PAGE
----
Mechanical professor pens novel about quantum entanglement

By Jeremy Henderson

Published: Jan 24, 2020 12:00:00 AM

Rob Jackson Rob Jackson

It has physicists talking about teleportation with a straight face, and mild-mannered Auburn University tribologists writing post-apocalyptic literary fiction. Such is the power of quantum entanglement, one of science's most confusing, yet exciting concepts.

"They call it 'spooky science,'" said Rob Jackson, professor of mechanical engineering. "There's not really a good explanation for it—for how something can instantaneously affect something else even though they're far distances apart. It's happening faster than the speed of light. How can that happen?"

For his recently released first novel "Ages of Entanglement," Jackson didn't need answers—just possibilities. 

"The book uses quantum entanglement as a plot mechanism," he said. "It's an illogical bit of science that's true, and I thought it might make for an interesting book. Some of the things they might be able to do with it are just fascinating."

And, at least in the world of "Ages of Entanglement," cataclysmic.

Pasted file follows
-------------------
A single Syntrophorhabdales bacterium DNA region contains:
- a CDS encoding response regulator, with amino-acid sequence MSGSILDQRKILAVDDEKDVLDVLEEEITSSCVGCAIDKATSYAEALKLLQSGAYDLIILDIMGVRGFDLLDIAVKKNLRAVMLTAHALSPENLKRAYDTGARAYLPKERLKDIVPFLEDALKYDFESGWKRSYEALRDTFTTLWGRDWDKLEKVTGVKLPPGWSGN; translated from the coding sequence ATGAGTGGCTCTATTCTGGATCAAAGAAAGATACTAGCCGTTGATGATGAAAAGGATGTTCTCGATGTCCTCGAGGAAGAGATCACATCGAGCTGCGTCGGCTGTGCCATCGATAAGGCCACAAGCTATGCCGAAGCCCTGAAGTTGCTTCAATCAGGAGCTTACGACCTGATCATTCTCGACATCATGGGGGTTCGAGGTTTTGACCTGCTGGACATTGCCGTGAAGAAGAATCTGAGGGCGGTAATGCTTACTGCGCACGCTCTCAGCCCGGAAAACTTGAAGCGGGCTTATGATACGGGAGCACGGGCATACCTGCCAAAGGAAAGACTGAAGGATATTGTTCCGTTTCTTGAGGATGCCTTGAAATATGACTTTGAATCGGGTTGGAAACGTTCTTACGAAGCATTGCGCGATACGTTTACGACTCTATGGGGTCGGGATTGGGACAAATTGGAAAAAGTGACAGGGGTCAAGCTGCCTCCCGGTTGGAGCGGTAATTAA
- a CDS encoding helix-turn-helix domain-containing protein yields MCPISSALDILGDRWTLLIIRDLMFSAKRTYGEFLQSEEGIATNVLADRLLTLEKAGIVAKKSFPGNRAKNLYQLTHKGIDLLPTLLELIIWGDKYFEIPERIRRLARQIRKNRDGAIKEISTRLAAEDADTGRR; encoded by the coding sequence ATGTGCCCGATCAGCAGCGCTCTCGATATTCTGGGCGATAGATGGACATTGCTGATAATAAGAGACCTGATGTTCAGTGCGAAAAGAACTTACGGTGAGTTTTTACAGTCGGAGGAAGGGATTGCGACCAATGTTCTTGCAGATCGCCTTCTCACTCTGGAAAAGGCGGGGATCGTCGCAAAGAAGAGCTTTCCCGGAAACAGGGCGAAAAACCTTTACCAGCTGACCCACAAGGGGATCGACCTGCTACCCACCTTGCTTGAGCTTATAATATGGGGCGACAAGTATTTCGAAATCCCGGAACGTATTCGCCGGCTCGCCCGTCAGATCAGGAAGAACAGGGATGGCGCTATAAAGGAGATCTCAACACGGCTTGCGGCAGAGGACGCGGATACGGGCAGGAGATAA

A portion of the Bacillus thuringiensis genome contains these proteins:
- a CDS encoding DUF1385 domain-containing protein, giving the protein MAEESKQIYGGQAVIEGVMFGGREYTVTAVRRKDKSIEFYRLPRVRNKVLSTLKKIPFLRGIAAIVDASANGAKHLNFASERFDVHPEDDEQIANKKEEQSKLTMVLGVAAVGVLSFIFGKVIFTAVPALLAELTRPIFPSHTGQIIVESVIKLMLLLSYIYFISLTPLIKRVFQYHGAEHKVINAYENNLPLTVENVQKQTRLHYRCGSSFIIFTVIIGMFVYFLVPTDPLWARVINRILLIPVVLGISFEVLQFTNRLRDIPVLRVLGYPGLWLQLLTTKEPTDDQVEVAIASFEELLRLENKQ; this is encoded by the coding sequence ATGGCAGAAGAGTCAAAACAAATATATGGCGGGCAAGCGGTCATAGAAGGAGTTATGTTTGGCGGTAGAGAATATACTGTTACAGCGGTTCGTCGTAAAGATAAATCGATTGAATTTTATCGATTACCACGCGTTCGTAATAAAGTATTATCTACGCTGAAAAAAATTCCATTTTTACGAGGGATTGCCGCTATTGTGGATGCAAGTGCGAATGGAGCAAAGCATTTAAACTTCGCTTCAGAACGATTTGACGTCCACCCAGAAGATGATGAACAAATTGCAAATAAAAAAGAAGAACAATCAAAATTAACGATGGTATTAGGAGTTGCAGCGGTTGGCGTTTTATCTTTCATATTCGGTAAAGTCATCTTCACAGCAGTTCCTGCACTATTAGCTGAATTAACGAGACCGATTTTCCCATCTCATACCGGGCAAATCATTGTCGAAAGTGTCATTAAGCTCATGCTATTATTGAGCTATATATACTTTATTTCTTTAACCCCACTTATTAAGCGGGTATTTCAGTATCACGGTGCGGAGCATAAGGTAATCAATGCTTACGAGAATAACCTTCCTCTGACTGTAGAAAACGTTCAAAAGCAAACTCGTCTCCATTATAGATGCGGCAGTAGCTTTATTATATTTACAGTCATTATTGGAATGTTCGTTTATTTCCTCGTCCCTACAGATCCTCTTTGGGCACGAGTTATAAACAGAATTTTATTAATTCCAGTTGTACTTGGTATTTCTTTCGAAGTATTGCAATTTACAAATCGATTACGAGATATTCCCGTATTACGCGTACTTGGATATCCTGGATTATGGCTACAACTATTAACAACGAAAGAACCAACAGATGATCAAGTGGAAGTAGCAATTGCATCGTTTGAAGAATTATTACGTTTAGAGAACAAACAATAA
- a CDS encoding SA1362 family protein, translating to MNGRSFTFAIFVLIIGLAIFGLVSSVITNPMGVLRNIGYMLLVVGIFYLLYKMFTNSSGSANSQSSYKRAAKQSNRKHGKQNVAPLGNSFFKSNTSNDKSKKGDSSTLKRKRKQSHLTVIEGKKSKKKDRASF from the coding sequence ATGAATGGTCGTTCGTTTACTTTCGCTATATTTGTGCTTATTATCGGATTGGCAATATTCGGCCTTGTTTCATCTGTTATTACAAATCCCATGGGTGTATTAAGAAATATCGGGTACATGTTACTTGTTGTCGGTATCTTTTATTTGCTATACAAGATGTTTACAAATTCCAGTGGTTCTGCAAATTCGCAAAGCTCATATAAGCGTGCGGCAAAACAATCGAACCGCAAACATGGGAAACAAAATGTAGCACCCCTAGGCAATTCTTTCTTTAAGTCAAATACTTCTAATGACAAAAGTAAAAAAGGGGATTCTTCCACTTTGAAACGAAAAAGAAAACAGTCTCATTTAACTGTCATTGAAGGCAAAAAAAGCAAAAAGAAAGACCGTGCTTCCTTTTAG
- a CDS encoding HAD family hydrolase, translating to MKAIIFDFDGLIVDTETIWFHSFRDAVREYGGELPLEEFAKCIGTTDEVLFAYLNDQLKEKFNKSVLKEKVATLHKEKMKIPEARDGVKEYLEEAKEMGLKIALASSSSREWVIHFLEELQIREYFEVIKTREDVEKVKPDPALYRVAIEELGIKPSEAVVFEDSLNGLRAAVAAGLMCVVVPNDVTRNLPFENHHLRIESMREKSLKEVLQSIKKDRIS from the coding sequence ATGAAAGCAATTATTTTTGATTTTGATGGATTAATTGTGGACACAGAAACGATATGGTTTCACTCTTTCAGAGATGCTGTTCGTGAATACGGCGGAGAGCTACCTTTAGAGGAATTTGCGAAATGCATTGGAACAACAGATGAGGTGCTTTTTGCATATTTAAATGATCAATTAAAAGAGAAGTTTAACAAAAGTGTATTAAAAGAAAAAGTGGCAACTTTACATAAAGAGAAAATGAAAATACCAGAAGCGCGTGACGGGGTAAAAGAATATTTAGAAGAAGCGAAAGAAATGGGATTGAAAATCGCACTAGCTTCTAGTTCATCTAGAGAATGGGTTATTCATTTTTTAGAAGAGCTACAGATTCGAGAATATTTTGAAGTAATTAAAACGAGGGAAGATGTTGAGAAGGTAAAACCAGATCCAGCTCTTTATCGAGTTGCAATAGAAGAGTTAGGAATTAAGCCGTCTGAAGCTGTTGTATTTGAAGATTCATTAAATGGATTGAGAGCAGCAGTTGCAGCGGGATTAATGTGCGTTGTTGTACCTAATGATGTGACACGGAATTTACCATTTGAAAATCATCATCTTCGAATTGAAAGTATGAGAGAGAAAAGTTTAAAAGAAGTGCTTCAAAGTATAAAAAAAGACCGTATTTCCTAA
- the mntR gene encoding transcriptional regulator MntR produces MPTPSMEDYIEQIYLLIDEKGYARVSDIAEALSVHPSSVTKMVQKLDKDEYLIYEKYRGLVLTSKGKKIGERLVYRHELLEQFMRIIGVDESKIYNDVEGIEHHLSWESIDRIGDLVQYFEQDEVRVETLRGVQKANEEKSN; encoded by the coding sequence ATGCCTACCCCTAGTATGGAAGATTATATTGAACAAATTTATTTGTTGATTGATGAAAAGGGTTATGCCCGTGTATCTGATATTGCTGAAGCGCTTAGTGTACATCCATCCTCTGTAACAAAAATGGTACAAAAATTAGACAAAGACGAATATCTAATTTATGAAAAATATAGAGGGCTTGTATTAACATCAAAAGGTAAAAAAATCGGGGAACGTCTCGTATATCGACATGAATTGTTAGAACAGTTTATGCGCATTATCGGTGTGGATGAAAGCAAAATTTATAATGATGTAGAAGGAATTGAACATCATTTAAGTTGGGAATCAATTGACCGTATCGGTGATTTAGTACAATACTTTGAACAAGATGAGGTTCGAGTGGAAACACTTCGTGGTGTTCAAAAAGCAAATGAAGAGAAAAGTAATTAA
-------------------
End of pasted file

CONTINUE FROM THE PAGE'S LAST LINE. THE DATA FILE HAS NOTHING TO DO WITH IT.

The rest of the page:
In the novel, Jackson plays off the unintended consequences of harnessing the phenomenon, e.g. the decimation of the human population and the end of existence as we know it. But, hey— what piece of post-apocalyptic fiction worth reading doesn't?

The book has so far been well-received; it's currently sitting at 4.5 stars out of 5 on Amazon

"'Ages of Entanglement' is a very interesting take on post-apocalyptic writing," one reviewer wrote. "Quantum physics and entanglement and near-future technology all mesh for a really unique read. A super well-written and thought-provoking book..."

Jackson has recently received plenty of kudos in his day job as well.

Last summer, he was named a fellow of the prestigious Society of Tribologists and Lubrication Engineers, a designation reserved only for engineers who have made significant impact on the field of tribology and lubrication.

Could an "Ages of Friction and Wear" be in the works? 

Jackson laughed. 

"No, I don't have any plans for a tribology novel," he said. "I've written enough technical papers."

Media Contact: Jeremy Henderson, jdh0123@auburn.edu, 334-844-3591

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